UK’s Kemi Badenoch challenged over Canada trade claims

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LONDON — Business Secretary Kemi Badenoch faced pressure in the U.K. parliament Wednesday after Canada challenged her claim that talks to avert a cliff edge for British car exports are still “ongoing.”

Under the U.K.’s current trade continuity deal with Canada, rules of origin giving British manufacturers the right to use EU parts in their exports without penalty expire on April 1.

It’s prompting major uncertainty for carmakers. British car exports to Canada alone are worth upwards of £700 million annually.

But Badenoch — who walked away from negotiations on a trade deal with Canada amid a row over food standards — told MPs late last month that she could “state explicitly that the talks have not broken down” and discussions on the rules of origin issue were “ongoing.”

Canadian officials subsequently pushed back, telling POLITICO in January “there has been no discussion separately on rules of origin.”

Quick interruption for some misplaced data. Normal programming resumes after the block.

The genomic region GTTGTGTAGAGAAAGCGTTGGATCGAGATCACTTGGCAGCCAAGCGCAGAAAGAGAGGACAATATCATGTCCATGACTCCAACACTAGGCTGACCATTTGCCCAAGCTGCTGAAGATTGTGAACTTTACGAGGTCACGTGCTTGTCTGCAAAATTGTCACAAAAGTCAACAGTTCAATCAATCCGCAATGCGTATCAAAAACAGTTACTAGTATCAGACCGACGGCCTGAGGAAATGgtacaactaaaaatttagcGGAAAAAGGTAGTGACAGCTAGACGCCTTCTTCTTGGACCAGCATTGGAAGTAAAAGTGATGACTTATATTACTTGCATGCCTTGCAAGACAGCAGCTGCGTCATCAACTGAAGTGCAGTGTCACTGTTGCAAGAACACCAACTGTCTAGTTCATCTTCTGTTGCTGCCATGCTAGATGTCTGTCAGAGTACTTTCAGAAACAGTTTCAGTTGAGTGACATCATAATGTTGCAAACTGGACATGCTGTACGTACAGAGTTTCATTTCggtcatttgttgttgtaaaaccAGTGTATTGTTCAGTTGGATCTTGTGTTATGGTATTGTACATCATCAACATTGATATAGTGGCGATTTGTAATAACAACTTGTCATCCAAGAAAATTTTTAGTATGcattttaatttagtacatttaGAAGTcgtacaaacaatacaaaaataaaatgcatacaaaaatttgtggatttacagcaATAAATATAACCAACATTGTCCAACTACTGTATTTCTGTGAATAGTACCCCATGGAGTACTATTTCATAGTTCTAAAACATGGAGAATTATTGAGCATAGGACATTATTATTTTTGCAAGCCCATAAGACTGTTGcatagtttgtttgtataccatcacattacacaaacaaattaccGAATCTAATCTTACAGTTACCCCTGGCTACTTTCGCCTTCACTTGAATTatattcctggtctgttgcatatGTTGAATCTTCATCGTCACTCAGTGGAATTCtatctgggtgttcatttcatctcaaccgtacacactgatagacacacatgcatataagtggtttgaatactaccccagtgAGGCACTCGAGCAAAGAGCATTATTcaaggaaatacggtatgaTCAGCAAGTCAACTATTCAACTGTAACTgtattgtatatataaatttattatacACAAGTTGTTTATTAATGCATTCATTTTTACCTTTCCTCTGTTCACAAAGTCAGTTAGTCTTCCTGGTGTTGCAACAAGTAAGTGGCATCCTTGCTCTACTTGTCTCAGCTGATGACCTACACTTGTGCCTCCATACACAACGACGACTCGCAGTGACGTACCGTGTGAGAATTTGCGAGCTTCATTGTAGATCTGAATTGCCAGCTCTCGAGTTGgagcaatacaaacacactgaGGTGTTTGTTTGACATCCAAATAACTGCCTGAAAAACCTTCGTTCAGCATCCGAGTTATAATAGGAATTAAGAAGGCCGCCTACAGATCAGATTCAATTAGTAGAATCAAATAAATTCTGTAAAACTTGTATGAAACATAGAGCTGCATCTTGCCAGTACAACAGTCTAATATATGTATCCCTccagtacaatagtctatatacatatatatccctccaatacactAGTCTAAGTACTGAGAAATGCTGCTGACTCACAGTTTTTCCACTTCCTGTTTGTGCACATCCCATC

That claim was bolstered in a letter sent by Ottawa’s top diplomat in the U.K., Ralph Goodale, to the chair of the Commons business and trade committee, Labour MP Liam Byrne, which was published on Tuesday.

Goodale said there had been “neither negotiations nor technical discussions with respect to any of the outstanding issues.”

Byrne raised the issue in a point of order in the House of Commons on Wednesday.

“How do we get to the bottom of whether these trade talks are going on in the secretary of state’s mind or whether they’re happening in real life?” he asked.

Badenoch “told the House she was having multiple discussions, these are different from negotiations or technical discussions (as described by Goodale),” a spokesperson for the Department for Business and Trade said. “She has remained in contact with her Canadian counterpart.”

Next week Badenoch will travel to a World Trade Organization conference in Abu Dhabi “where among her meetings she will be continuing discussions with her Canadian counterpart regarding the cheese and rules of origin issues,” the spokesperson added.

Analysis by the Department for Business and Trade shows “exporters of automotives, plastics, chemicals and processed food are likely to be impacted” by the looming rules of origin changes, Industry Minister Nusrat Ghani said earlier this month.